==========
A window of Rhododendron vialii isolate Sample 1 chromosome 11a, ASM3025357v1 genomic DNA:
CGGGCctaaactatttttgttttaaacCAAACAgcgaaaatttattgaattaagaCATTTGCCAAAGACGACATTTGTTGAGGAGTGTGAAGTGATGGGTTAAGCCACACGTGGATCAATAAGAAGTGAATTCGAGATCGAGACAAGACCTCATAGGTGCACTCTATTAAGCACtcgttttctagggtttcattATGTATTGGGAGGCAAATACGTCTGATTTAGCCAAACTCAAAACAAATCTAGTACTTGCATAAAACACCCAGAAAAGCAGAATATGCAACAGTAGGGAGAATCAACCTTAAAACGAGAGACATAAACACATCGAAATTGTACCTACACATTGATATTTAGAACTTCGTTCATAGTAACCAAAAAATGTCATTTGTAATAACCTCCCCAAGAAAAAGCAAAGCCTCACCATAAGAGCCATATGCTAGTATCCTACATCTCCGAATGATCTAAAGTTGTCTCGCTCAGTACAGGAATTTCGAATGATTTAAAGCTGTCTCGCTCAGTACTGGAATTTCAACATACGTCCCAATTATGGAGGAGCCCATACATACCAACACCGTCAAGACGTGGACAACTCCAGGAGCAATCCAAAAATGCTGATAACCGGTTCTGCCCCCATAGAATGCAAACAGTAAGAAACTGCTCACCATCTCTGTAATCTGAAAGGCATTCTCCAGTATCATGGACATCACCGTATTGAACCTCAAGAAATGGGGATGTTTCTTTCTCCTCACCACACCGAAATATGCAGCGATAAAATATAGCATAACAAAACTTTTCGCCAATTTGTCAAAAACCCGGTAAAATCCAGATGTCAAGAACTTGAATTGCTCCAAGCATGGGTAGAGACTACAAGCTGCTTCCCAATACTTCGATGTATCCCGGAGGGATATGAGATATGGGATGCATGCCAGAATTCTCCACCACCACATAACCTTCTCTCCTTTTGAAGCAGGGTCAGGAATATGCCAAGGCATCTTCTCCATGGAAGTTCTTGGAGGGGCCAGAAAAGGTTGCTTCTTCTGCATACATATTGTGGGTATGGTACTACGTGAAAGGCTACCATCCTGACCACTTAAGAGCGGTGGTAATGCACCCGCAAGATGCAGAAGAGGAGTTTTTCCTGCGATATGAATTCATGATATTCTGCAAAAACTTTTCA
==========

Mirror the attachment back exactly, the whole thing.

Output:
A window of Rhododendron vialii isolate Sample 1 chromosome 11a, ASM3025357v1 genomic DNA:
CGGGCctaaactatttttgttttaaacCAAACAgcgaaaatttattgaattaagaCATTTGCCAAAGACGACATTTGTTGAGGAGTGTGAAGTGATGGGTTAAGCCACACGTGGATCAATAAGAAGTGAATTCGAGATCGAGACAAGACCTCATAGGTGCACTCTATTAAGCACtcgttttctagggtttcattATGTATTGGGAGGCAAATACGTCTGATTTAGCCAAACTCAAAACAAATCTAGTACTTGCATAAAACACCCAGAAAAGCAGAATATGCAACAGTAGGGAGAATCAACCTTAAAACGAGAGACATAAACACATCGAAATTGTACCTACACATTGATATTTAGAACTTCGTTCATAGTAACCAAAAAATGTCATTTGTAATAACCTCCCCAAGAAAAAGCAAAGCCTCACCATAAGAGCCATATGCTAGTATCCTACATCTCCGAATGATCTAAAGTTGTCTCGCTCAGTACAGGAATTTCGAATGATTTAAAGCTGTCTCGCTCAGTACTGGAATTTCAACATACGTCCCAATTATGGAGGAGCCCATACATACCAACACCGTCAAGACGTGGACAACTCCAGGAGCAATCCAAAAATGCTGATAACCGGTTCTGCCCCCATAGAATGCAAACAGTAAGAAACTGCTCACCATCTCTGTAATCTGAAAGGCATTCTCCAGTATCATGGACATCACCGTATTGAACCTCAAGAAATGGGGATGTTTCTTTCTCCTCACCACACCGAAATATGCAGCGATAAAATATAGCATAACAAAACTTTTCGCCAATTTGTCAAAAACCCGGTAAAATCCAGATGTCAAGAACTTGAATTGCTCCAAGCATGGGTAGAGACTACAAGCTGCTTCCCAATACTTCGATGTATCCCGGAGGGATATGAGATATGGGATGCATGCCAGAATTCTCCACCACCACATAACCTTCTCTCCTTTTGAAGCAGGGTCAGGAATATGCCAAGGCATCTTCTCCATGGAAGTTCTTGGAGGGGCCAGAAAAGGTTGCTTCTTCTGCATACATATTGTGGGTATGGTACTACGTGAAAGGCTACCATCCTGACCACTTAAGAGCGGTGGTAATGCACCCGCAAGATGCAGAAGAGGAGTTTTTCCTGCGATATGAATTCATGATATTCTGCAAAAACTTTTCA